Does a group who took extra-cautious measures to ensure that no living thing was harmed (which is essentially the very ideal they fight for) deserve to have its members labeled right along side those of known murderous institutions like Al-Qaeda and the Taliban?  But what about a group whose members conspire and take it upon themselves to burn down law-abiding citizens' private property, while hundreds of thousands with the same gripe manage to funnel their outrage into non-violent protest and civil disobedience?  Thanks to the sensational work that went into If a Tree Falls: A Story of the Earth Liberation Front you will be more prepared to speculate, yet to come out thinking you have that answer for certain is on par with claiming sentience of a falling tree's sound, when no one is around to hear it.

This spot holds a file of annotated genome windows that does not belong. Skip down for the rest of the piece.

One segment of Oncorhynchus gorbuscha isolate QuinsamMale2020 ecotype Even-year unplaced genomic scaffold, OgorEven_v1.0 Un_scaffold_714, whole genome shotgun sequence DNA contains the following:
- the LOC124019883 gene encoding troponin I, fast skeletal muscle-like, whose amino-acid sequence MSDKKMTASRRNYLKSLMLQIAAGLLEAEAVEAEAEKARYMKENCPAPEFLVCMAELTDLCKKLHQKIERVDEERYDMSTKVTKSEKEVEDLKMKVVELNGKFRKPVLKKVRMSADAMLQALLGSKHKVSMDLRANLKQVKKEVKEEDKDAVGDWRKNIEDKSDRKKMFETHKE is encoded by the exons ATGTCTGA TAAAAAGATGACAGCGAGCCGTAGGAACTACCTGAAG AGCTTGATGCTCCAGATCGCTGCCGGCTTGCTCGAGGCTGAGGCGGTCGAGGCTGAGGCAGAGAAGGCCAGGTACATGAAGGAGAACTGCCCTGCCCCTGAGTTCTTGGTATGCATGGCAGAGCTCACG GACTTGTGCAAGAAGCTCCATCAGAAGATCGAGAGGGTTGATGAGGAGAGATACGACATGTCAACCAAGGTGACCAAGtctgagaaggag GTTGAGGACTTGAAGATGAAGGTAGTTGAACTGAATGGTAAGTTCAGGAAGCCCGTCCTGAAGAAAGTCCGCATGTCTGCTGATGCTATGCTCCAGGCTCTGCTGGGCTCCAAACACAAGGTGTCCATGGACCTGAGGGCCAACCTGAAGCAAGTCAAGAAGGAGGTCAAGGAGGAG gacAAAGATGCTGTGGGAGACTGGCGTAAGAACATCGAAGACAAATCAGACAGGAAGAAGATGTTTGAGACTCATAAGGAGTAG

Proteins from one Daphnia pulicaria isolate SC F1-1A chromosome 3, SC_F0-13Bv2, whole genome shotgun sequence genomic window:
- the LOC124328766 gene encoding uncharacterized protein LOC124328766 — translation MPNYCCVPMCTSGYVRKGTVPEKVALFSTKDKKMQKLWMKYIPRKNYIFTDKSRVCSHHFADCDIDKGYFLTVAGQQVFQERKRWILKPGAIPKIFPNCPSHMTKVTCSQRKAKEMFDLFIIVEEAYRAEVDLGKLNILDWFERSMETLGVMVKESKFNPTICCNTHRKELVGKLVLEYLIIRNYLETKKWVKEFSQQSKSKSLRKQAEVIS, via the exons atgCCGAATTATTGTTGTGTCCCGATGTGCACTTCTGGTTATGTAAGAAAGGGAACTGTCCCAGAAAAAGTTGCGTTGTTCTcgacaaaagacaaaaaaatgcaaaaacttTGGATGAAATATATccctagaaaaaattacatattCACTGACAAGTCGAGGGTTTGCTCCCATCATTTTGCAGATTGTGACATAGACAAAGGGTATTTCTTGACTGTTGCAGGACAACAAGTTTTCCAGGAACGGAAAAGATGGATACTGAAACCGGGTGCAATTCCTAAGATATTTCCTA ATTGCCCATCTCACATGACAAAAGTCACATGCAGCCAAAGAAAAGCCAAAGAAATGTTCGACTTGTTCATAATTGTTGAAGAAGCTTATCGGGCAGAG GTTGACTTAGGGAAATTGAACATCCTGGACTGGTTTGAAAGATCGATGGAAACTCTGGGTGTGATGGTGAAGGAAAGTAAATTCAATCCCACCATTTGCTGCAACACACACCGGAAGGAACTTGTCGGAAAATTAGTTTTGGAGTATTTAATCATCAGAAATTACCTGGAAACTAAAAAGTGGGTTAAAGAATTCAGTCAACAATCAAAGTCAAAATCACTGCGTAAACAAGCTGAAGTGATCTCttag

~ Review by Mike Dorfman